Eggplant, that beautiful egg-shaped, purple and glossy fruit we order in a restaurant under the name of Eggplant Parmesan, so often comes to us overcooked, bitter and lackluster for want of proper preparation, we are sorry we had not ordered a different entrée.
Now that our days and nights are warmer, the time is ‘ripe’ for planting this hot weather-loving plant. If I were growing eggplant, it would be the Japanese variety
that is slenderer, firmer, has fewer seeds and thinner skin, all of which result in less bitterness. Flesh from this variety is creamier and holds its integrity when baked.
Chinese eggplant is the one found in most of our markets. Shaped much like a pear, this should be firm, glossy and have a fresh green stem. If the stem is brown and dried out, the eggplant will be bitter and spongy.
Eggplant, also known as Aubergine, is 95% water, and when overripe or held for more than a few days in cool, dry storage, they become bitter and spongy. Never store this fruit in the refrigerator. Because of the availability of this beautiful fruit here in Santa Cruz County being directly from the grower’s field, I prefer to buy mine from the local farmer’s market.
When buying the eggplant, choose an unblemished, firm and heavy one, and it’s seeds will be smaller and less bitter. Discolored skin or bruising indicates damaged flesh on the inside and will not keep well. Being from the nightshade family and if one is allergic to peppers, you may choose to avoid eggplant.
To avoid any bitterness, I begin by salting each slice of eggplant on each side and placing them on a rack for an hour, turning them halfway through the time. This method allows the salt to draw out the water. I then rinse each slice under cold water and place them on a cookie sheet between three layers of paper towels. I place another cookie sheet on top with a heavyweight to absorb the excess water.
When eggplant slices are fried, their spongy texture absorbs a surprising amount of oil. Because of this, I bake, rather than fry the eggplant.
I have cooked eggplant parmesan for many years, and never been disappointed in the following method and recipe, nor have I made any changes. My children would not allow it. Read the recipe carefully prior to cooking.
Eggplant Parmesan (serves 4 as a main course)
One eggplant sliced ½ in. and salted on both sides. Set on rack over a cookie sheet to drain for a half-hour. Turn over slices and let drain a half-hour.
Rinse slices in cold water and pat dry with paper towels. Place eggplant slices between three layers of paper towel and weigh down with a heavy pan. I use another cookie sheet with a bowl of water on top.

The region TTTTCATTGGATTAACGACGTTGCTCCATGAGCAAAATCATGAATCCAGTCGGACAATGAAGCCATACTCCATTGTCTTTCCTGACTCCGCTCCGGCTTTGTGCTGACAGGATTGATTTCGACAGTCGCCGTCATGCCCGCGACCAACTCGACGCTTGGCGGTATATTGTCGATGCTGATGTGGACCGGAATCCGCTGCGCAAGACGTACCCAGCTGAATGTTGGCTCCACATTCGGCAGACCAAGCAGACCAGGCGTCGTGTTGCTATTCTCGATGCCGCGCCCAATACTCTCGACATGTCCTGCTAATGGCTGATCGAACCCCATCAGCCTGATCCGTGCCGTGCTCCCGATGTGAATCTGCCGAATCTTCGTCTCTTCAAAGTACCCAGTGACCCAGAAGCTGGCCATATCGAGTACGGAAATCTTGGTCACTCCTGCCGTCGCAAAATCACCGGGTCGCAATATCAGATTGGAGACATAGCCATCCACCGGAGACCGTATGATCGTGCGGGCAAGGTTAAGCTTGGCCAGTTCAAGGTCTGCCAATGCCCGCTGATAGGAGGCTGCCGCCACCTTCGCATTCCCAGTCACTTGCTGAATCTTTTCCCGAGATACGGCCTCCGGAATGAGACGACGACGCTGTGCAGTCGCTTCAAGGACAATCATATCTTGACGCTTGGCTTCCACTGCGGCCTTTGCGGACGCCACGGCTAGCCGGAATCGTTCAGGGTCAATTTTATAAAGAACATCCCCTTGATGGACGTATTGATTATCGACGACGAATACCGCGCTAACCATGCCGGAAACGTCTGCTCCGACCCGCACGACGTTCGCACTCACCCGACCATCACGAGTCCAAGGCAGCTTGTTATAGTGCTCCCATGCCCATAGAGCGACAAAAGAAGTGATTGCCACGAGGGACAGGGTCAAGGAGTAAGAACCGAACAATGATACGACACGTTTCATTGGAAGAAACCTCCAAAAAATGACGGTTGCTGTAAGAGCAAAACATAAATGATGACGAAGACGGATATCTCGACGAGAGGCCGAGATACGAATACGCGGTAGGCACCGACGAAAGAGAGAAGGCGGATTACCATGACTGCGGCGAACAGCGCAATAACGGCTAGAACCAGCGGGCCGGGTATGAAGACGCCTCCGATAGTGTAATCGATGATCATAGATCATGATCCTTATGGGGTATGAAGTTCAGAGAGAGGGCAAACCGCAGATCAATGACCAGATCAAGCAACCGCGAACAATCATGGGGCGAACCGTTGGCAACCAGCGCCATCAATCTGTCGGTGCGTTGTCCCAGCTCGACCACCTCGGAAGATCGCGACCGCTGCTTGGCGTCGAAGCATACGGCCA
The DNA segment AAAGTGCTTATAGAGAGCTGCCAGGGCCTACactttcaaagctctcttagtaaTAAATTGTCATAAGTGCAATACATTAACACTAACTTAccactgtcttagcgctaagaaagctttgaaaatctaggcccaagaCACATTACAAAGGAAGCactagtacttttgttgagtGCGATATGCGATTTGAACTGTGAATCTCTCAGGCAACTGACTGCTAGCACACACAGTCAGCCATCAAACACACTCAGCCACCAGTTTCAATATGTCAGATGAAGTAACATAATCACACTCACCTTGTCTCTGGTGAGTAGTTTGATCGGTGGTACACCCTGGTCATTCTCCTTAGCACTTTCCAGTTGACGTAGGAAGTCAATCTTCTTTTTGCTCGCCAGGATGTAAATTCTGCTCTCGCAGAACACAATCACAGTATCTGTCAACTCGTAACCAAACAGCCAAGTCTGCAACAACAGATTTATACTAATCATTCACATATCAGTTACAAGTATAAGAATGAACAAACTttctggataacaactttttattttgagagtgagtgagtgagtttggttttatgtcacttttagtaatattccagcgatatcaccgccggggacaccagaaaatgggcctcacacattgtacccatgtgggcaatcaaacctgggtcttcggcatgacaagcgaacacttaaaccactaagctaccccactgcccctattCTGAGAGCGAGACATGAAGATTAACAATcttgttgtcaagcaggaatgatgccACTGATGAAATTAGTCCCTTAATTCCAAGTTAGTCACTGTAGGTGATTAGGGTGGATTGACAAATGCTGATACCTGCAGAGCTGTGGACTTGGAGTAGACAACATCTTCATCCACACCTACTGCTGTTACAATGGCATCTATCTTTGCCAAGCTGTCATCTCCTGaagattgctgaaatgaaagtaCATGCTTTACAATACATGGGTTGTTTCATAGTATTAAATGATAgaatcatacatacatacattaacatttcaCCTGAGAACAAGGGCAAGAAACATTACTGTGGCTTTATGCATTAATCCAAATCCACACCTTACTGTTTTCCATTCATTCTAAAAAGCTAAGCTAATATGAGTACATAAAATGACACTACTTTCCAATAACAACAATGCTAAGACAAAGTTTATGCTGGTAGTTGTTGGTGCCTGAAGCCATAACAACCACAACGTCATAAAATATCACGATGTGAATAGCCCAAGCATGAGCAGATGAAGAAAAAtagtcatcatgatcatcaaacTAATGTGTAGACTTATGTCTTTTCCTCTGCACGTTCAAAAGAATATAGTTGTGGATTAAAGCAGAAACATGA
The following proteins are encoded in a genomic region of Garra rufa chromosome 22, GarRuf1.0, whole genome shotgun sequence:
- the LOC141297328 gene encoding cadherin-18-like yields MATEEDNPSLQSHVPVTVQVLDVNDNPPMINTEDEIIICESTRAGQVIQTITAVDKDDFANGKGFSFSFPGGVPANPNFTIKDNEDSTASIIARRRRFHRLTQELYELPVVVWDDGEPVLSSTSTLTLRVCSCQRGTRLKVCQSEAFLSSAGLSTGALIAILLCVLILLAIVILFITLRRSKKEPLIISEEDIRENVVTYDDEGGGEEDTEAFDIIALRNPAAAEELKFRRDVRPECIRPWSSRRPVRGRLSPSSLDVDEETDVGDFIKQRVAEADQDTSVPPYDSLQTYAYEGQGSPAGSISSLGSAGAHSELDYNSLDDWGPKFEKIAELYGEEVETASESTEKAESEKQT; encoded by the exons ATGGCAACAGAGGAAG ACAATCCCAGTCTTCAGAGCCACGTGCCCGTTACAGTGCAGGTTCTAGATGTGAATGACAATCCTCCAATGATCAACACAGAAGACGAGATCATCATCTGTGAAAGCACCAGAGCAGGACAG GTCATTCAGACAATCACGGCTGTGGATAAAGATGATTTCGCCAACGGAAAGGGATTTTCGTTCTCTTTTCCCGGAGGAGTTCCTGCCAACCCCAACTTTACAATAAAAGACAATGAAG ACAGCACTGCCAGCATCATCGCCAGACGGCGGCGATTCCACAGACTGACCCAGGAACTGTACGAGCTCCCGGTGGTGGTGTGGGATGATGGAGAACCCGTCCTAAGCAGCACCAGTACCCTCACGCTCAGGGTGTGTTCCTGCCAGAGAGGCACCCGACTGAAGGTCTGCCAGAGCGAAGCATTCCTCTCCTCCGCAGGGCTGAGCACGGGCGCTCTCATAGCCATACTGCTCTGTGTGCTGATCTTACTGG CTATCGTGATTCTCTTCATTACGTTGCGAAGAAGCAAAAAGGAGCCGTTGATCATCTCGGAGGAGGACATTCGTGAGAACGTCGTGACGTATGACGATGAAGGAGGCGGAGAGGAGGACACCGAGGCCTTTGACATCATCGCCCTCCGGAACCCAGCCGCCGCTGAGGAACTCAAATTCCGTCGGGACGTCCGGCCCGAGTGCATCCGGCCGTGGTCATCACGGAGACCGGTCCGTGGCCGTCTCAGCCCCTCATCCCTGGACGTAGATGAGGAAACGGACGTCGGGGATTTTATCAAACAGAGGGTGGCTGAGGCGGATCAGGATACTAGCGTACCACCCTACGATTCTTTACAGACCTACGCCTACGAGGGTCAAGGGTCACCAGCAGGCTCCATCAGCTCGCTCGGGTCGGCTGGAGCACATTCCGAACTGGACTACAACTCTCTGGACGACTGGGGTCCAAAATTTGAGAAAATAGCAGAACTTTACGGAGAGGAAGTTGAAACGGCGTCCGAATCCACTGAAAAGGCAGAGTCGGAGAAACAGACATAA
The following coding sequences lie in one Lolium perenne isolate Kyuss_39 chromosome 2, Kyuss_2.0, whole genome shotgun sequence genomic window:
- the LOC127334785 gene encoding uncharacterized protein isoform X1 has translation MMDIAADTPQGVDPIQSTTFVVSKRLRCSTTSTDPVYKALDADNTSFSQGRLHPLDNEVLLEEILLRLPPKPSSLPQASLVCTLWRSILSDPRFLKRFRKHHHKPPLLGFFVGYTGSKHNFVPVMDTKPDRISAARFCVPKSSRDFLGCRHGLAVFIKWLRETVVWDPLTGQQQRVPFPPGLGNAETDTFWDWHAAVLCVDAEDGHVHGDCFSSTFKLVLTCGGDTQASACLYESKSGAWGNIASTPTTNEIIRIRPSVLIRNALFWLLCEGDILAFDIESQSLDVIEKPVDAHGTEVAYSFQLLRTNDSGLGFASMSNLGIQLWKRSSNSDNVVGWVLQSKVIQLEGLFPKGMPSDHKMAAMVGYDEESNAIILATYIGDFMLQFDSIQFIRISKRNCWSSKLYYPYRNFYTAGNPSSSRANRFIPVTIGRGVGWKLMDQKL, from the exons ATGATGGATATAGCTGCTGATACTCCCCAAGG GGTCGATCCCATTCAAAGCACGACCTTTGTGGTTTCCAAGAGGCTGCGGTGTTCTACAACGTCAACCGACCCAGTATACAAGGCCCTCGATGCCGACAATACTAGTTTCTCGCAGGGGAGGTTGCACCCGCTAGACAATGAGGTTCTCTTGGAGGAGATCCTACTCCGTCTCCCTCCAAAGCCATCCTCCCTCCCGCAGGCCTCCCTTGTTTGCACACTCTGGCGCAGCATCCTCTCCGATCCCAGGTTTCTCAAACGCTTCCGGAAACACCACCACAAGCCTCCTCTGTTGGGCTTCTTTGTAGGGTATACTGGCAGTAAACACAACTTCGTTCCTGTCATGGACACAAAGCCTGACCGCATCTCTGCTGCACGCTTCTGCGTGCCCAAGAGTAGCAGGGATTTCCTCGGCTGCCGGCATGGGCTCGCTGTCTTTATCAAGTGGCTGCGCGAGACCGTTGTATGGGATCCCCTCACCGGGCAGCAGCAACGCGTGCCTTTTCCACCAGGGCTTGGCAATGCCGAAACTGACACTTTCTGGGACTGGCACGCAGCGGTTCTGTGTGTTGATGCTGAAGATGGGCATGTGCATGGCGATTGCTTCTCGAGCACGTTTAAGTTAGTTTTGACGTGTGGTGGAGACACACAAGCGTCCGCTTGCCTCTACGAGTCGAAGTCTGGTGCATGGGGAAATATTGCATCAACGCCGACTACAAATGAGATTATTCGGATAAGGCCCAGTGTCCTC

Leave for one hour.
- 1 cup grated dried onion
- 4 crushed cloves of garlic
- 2 Tbsp. olive oil
Saute’ in a large, enameled pot until onions are translucent, but not browned. Then add:
- 28 oz. can diced tomatoes
- 3 Tbsp. tomato paste
- 3 cups of chicken or beef stock
- 2 bay leaves
- 1 Tbsp. Italian seasoning
- 1 pinch red pepper flakes OR 1 tsp. Tabasco sauce
- 2 tsp. salt
- 1 tsp. black pepper
- 1/3 cup good red wine
Simmer on low for 1 hour. Keep sauce hot for assembly.
In a shallow bowl mix together and set aside:
- 2/3 cup Panko
- 1/3 cup seasoned bread crumbs
- ¼ cup grated Parmesan cheese
- 2 Tbsp. flour
- ½ tsp. black pepper
In a shallow bowl whip together and set aside:
- 2 eggs
- 1 tsp. water
Preheat the oven 375 degrees.
Prepare a cookie sheet with an oiled sheet of parchment paper.
Dip both sides of eggplant slices, first in egg mixture then in Panko mixture. Place on parchment paper.
Bake in the oven for 30 minutes, turning once halfway through cooking time.
Keep your eye on baking time to make sure the slices are nicely browned and crisp.
- 2 cups shredded cheese … I use Monterey Jack, mild cheddar and Mozzarella.
- 1 Tbsp. diced fresh Basil.
In an oiled casserole dish, pour ½ cup of sauce on the bottom. Then add one layer of eggplant slices, ½ of sauce, then one half of cheese mixture, and sprinkle 1 tbsp. of basil on top.
Then add eggplant, sauce, basil and finally remaining cheese on top. Bake covered for 20 minutes. Uncover and bake for an additional 15 minutes until the cheese is melted and bubbling. Do not overbake. Oh so good with French bread and Chianti wine.
Colly Gruczelak, a Ben Lomond resident, loves people and loves to cook. Contact her at [email protected].